My brother instilled in me proper care for the media I owned. He did so by being incredibly territorial about his.
In a household of six people, resources can get scarce. Space and privacy were two such resources.
Understandably, my brother was loathe to share anything with his younger siblings, especially given how poorly they treated them. In my case, I really tore my album covers up to shreds. You should the condition of The Empire Strikes Back soundtrack in my collection.
As such, he forbade anyone from handling his album. That meant the only time we got to hear them is when he played them.
He scooped me in acquiring Paul Simon’s Graceland and Sting’s … Nothing Like the Sun. He also possessed the only boombox with a phonograph connection, so he could dub his albums on cassette. Naturally, he would never let me borrow his boombox to make my own dubs of his albums.
My dad also owned a boombox, one without phonograph connections. But it did have RCA connections for line in and line out. I also got my hands on the owner’s manual of the family stereo, where I discovered similar RCA connections with different labels: tape in, tape out.
Did I finally find a loophole in my brother’s prohibition? The only way to find out was to get a spare RCA cord and connect the family stereo to the boombox.
On a day when my brother was out of the house, I put his copy of Graceland on the record player, connected my dad’s boombox to the receiver, put in a cassette tape and started to make a dub.
I played back the results and reveled in victory. If it hadn’t succeeded, the remaining alternative was to put the boombox next to the stereo speaker and hit record. This method did not produce quality sound.
On that same afternoon, I made a dub of … Nothing Like the Sun as well. My brother wasn’t pleased to learn I had succeeded in bootlegging his albums.
Learning how to connect pieces of audio equipment together would manifest into building a home recording studio roughly 15 years later. Along the way, there were mixed tapes to be created.
One new song out of a 52-track career retrospective? I think I’m fine.
The Replacements, Dead Man’s Pop, Sept. 27
Don’t Tell a Soul was the first album I bought from the Replacements, so I’m interested to hear this period of the band’s history expanded on this boxed set.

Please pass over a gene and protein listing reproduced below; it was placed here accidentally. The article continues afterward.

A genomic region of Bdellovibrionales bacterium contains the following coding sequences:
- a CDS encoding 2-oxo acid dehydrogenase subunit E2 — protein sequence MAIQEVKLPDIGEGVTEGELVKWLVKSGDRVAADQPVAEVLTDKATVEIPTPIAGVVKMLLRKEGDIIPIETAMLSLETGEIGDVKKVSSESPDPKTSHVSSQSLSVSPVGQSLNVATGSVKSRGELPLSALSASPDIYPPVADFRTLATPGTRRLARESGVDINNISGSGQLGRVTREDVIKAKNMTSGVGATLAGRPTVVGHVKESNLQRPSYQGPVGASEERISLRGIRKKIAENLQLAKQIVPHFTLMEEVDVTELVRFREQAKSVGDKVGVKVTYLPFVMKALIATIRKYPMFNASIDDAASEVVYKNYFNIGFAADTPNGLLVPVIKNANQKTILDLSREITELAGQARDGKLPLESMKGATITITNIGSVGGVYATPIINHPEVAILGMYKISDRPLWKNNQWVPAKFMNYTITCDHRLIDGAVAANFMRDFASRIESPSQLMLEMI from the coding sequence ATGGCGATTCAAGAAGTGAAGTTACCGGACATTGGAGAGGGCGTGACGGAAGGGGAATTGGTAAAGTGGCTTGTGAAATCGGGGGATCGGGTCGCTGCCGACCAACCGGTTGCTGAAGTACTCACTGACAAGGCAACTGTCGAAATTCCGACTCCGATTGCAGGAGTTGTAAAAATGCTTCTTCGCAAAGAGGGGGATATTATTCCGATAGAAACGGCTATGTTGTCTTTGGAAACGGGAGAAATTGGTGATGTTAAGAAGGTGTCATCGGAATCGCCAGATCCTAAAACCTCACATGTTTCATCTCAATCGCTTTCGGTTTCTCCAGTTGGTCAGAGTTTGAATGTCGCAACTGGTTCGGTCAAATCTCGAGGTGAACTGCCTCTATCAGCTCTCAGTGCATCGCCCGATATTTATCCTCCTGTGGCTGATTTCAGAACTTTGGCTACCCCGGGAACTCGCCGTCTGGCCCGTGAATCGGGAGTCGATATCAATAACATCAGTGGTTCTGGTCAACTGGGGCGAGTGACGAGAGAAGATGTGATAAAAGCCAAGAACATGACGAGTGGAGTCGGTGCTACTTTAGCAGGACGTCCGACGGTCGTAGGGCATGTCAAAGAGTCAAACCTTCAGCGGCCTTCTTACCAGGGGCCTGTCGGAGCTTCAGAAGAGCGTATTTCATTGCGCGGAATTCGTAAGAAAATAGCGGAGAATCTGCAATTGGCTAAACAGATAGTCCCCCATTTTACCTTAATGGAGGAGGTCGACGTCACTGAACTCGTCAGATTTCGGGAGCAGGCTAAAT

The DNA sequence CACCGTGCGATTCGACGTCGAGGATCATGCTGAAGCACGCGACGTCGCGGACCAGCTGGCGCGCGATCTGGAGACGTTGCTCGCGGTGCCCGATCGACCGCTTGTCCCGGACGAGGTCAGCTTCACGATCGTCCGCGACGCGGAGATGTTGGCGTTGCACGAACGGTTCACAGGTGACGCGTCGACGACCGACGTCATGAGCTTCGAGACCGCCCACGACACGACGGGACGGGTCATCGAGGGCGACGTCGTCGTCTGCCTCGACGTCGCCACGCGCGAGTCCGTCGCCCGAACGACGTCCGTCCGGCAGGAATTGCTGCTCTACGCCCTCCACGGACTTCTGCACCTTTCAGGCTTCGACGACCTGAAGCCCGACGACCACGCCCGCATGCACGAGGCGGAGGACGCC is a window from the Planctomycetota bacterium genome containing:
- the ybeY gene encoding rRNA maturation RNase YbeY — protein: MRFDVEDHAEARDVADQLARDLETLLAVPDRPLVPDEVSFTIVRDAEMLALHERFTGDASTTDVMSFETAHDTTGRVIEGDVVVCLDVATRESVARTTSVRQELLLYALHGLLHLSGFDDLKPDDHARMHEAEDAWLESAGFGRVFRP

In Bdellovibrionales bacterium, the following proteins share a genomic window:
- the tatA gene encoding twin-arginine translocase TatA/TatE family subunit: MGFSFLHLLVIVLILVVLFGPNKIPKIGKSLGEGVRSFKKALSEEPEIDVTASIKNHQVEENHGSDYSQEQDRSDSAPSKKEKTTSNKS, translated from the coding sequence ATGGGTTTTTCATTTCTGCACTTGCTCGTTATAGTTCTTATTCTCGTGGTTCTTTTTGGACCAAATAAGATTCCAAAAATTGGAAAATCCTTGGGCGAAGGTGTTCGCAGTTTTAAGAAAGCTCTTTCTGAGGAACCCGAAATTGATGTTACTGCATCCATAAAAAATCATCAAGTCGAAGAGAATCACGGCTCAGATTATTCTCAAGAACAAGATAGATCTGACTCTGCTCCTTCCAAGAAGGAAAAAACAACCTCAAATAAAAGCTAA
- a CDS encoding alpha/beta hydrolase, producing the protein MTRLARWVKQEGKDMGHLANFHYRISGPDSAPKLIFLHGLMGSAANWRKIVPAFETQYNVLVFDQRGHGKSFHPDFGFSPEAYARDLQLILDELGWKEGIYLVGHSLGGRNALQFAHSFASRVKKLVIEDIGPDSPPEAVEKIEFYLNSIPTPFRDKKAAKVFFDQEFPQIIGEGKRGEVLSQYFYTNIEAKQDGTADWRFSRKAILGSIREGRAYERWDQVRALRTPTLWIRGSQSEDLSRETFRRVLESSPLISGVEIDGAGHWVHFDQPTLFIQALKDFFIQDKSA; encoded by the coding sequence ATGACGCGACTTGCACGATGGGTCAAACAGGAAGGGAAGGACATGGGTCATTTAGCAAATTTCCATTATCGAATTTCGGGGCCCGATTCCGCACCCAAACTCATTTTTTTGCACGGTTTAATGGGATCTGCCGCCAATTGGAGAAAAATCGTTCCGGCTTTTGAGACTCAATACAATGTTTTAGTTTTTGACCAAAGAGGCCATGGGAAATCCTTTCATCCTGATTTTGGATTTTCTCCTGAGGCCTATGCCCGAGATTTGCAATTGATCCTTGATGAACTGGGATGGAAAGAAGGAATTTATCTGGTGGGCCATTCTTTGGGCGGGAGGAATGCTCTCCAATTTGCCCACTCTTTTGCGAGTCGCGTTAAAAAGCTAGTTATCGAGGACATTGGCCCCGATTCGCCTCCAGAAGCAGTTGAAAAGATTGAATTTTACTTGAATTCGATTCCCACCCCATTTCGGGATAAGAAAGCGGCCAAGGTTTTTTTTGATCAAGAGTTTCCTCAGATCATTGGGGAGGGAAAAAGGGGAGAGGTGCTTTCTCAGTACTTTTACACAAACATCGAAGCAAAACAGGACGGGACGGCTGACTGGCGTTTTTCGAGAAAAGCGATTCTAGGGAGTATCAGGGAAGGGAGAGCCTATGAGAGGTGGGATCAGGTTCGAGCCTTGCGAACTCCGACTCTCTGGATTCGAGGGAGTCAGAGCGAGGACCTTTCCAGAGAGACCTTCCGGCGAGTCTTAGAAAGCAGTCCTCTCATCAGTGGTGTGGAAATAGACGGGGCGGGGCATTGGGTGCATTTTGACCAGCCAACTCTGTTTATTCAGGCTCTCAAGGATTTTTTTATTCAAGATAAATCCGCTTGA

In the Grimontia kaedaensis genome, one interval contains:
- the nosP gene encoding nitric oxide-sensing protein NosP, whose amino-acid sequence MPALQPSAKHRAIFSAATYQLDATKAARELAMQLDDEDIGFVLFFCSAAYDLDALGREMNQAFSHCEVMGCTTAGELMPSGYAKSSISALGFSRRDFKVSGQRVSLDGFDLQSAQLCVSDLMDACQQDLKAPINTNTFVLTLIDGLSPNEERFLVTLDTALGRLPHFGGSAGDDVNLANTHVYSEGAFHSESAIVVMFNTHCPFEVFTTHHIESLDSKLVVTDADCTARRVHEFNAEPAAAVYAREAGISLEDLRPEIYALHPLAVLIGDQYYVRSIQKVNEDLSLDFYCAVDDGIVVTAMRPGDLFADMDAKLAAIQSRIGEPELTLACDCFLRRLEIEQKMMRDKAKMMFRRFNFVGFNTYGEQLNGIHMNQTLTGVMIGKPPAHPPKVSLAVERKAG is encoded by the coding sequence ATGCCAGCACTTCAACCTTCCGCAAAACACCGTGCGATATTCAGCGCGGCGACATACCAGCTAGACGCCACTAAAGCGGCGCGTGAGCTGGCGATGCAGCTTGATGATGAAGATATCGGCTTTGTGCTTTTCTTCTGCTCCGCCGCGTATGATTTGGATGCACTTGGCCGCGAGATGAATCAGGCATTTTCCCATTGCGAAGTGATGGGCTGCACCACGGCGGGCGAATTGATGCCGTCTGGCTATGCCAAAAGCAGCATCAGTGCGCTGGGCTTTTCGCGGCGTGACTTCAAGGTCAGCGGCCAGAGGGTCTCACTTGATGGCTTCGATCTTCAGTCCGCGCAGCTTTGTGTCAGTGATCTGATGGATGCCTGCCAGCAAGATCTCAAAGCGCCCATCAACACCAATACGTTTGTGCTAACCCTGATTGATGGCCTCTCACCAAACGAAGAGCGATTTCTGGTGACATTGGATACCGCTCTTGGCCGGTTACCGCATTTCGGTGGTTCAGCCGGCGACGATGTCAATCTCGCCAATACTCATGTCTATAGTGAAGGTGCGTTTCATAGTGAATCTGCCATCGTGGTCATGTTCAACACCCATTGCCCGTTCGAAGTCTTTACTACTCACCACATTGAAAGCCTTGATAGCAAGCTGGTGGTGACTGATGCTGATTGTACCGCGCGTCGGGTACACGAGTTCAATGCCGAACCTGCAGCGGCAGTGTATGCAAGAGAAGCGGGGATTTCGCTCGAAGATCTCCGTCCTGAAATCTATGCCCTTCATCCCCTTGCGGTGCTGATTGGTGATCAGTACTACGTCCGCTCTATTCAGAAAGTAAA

Cocco, Star Shank, Oct. 2
Three years is pretty much the average gap between Cocco albums these days, now that she’s diversified into fashion, films, stage acting and literature. So she’s right on schedule.
Explosions in the Sky, The Rescue, Aug. 16 Explosions in the Sky, How Strange Innocence, Aug. 16
Explosions in the Sky wrote and recorded The Rescue in two weeks, and it’s a surprisingly tight album given its self-imposed constraints. Previously available only at the band’s shows, it gets a vinyl reissue for the band’s 20th anniversary.
Pinback, Summer in Abaddon (15th Anniversary Edition), Sept. 27
During my days as a record store employee, I got the impression Pinback was a fairly mellow band. So when I found this album at the thrift store, I was taken aback by how boisterous it was.
NUMBER GIRL, Kanden no Kioku, Nov. 3 NUMBER GIRL, DESTRUCTION BABY, Nov. 3
Just as Universal was starting to neglect NUMBER GIRL’s albums, the band reunites and gives the label a reason to dig into the archives. Oh, thank goodness.
Midnight Oil, Breathe Tour 97, Nov. 29
I’m unclear about whether this album was actually released on Record Store Day 2019. It showed up on the list, only to disappear as the April date approached. But it’s up on Discogs, so … where was it available? And is this reissue vaporware?
What is the memory you most associate with this title?
I jumped on the bandwagon of shopping for music on the Internet really early. How early? Amazon hadn’t even launched when I was sending checks to complete strangers on the rec.music.marketplace group on USENET.